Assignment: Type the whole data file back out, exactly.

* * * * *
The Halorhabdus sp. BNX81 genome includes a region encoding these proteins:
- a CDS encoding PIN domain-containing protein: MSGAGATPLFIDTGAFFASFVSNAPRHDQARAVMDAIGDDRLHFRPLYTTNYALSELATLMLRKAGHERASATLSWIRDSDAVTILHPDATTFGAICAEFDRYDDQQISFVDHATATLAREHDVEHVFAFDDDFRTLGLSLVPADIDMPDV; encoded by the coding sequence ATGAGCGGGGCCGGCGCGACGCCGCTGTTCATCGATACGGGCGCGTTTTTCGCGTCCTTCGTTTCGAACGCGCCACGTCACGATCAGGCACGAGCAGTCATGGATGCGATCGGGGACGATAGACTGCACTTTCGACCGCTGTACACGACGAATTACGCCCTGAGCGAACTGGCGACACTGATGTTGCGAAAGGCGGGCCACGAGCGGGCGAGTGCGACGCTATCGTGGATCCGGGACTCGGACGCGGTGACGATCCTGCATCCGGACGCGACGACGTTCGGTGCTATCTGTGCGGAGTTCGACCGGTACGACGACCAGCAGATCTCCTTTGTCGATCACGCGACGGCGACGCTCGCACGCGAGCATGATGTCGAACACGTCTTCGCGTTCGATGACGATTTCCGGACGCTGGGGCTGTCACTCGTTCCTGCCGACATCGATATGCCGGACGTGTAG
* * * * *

The Halorhabdus sp. BNX81 genome includes a region encoding these proteins:
- a CDS encoding PIN domain-containing protein: MSGAGATPLFIDTGAFFASFVSNAPRHDQARAVMDAIGDDRLHFRPLYTTNYALSELATLMLRKAGHERASATLSWIRDSDAVTILHPDATTFGAICAEFDRYDDQQISFVDHATATLAREHDVEHVFAFDDDFRTLGLSLVPADIDMPDV; encoded by the coding sequence ATGAGCGGGGCCGGCGCGACGCCGCTGTTCATCGATACGGGCGCGTTTTTCGCGTCCTTCGTTTCGAACGCGCCACGTCACGATCAGGCACGAGCAGTCATGGATGCGATCGGGGACGATAGACTGCACTTTCGACCGCTGTACACGACGAATTACGCCCTGAGCGAACTGGCGACACTGATGTTGCGAAAGGCGGGCCACGAGCGGGCGAGTGCGACGCTATCGTGGATCCGGGACTCGGACGCGGTGACGATCCTGCATCCGGACGCGACGACGTTCGGTGCTATCTGTGCGGAGTTCGACCGGTACGACGACCAGCAGATCTCCTTTGTCGATCACGCGACGGCGACGCTCGCACGCGAGCATGATGTCGAACACGTCTTCGCGTTCGATGACGATTTCCGGACGCTGGGGCTGTCACTCGTTCCTGCCGACATCGATATGCCGGACGTGTAG